Surgeon unavailable, PGI fails to attempt first lung transplant

In the past, the institute has retrieved two lungs from brain dead patients which were donated for research purposes to the institute.

Written by Adil Akhzer | Chandigarh | Published:June 4, 2017 9:57 am
“We required two surgeons dealing with lungs. One of them was not available. The process, including the matching, was done and everything was ready for the first transplant,” said a senior PGI doctor.

The unavailability of a surgeon prevented the Postgraduate Institute of Medical Education and Research from attempting its first lung transplant on Saturday. The surgery required two cardiovascular and thoracic surgeons. One of the two doctors was away on the institute’s summer vacation.

The family members of a 40-year-old brain dead patient from Himachal Pradesh on Saturday gave their consent to donate the organs. On Saturday, after the institute failed to get recipients for the heart, they immediately shared the details with the National Organ and Tissue Transplant Organisation, following which a team of a private hospital from Mumbai arrived in the city to airlift the heart and lungs. Till late night, the retrieval of the organs were on.

PGI sources told the Chandigarh Newsline that the institute could not initiate the first lung transplant owing to the unavailability of one surgeon. “We required two surgeons dealing with lungs. One of them was not available. The process, including the matching, was done and everything was ready for the first transplant,” said a senior PGI doctor.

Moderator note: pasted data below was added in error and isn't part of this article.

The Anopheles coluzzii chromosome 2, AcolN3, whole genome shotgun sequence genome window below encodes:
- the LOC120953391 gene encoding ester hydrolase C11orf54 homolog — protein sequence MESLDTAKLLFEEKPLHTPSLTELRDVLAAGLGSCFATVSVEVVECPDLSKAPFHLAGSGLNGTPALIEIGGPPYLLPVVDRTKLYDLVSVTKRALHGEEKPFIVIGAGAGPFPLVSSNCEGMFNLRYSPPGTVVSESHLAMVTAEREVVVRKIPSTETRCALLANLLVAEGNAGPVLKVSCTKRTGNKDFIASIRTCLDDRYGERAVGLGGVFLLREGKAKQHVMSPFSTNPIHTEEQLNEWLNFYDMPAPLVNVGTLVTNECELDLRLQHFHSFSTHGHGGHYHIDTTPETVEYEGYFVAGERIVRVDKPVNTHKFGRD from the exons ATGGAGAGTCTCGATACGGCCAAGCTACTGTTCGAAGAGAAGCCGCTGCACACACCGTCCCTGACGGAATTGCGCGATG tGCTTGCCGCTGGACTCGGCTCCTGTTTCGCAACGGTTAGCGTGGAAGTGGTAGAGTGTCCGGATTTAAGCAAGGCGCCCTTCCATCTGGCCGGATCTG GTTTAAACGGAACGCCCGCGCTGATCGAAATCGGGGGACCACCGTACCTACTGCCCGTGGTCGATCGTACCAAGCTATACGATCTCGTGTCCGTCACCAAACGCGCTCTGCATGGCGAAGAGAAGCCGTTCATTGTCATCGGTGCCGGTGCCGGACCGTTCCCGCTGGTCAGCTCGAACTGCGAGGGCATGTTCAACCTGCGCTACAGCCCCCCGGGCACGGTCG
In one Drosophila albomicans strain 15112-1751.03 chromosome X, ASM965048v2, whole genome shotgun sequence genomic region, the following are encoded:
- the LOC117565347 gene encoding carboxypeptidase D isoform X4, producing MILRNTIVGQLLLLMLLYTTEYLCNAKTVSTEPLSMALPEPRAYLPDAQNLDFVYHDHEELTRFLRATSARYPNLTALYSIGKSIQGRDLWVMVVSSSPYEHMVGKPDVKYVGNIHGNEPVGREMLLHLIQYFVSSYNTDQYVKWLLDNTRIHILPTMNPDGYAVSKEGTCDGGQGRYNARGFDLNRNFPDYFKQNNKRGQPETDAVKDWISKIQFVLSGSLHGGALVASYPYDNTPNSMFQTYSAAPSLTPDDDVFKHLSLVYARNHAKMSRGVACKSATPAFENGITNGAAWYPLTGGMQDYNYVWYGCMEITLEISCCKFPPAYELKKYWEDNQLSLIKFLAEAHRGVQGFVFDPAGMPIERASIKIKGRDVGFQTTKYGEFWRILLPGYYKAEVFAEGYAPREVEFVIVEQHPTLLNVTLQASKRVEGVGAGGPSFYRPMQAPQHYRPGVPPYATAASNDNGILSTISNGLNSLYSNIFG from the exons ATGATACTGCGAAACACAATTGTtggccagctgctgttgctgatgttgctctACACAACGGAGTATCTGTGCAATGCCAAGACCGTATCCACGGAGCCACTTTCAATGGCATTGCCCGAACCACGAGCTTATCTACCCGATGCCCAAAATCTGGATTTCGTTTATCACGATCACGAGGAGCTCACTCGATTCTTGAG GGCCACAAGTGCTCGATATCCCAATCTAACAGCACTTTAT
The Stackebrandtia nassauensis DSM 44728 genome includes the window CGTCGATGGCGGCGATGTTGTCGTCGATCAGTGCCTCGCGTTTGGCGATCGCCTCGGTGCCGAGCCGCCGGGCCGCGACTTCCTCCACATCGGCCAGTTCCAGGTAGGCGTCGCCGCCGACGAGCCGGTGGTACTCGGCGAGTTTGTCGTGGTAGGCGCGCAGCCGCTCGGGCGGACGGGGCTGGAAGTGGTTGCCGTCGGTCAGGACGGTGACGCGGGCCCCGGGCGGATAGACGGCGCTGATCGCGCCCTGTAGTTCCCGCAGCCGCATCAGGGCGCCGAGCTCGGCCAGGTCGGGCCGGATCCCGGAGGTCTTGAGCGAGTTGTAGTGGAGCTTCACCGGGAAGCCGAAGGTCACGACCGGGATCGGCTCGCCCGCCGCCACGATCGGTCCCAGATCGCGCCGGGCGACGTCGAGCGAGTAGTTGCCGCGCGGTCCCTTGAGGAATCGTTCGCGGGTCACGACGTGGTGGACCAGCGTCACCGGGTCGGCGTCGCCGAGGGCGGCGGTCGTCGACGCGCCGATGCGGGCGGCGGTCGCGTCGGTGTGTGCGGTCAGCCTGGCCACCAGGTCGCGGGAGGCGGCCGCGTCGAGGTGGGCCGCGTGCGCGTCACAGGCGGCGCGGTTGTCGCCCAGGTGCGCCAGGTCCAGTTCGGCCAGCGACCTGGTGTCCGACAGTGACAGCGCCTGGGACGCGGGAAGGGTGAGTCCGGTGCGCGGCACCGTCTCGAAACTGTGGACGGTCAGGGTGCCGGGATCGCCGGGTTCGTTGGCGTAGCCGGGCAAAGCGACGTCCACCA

Sources also said the other organs are being retrieved from the patient, including kidneys and liver, and would be transplanted to the recipients at the institute only.

The Chandigarh Newsline last week had reported that that the institute has stepped up the process to perform the first lung transplant after it received the much awaited lung preservation solution, which is mandatory before proceeding the transplant. Doctors said the recipient for the transplant was also identified.

In the past, the institute has retrieved two lungs from brain dead patients which were donated for research purposes to the institute.

Dr T Shyam K Singh, professor and head of department of cardiovascular and thoracic surgery, PGIMER, said he has no information about the case.

There has been an increase in the cadaver donation cases at PGI over the past few years. The institute, however, is yet to mark the beginning of performing the lung and live liver transplant. “No government hospital has performed any lung transplant so far. It was a disappointment today because we could not anything,” said a senior PGI doctor. “But, we will continue our efforts before the lung transplant is done.”

The Union government in 2014 had announced the PGI as the Regional Organ & Tissue Transplant Organisation (ROTTO) for the northern region.

The efforts of ROTTO have triggered a spike in the number of cadaver organ donation at the institute. From 26 in 2015, the institute has already done 23 cases this year.

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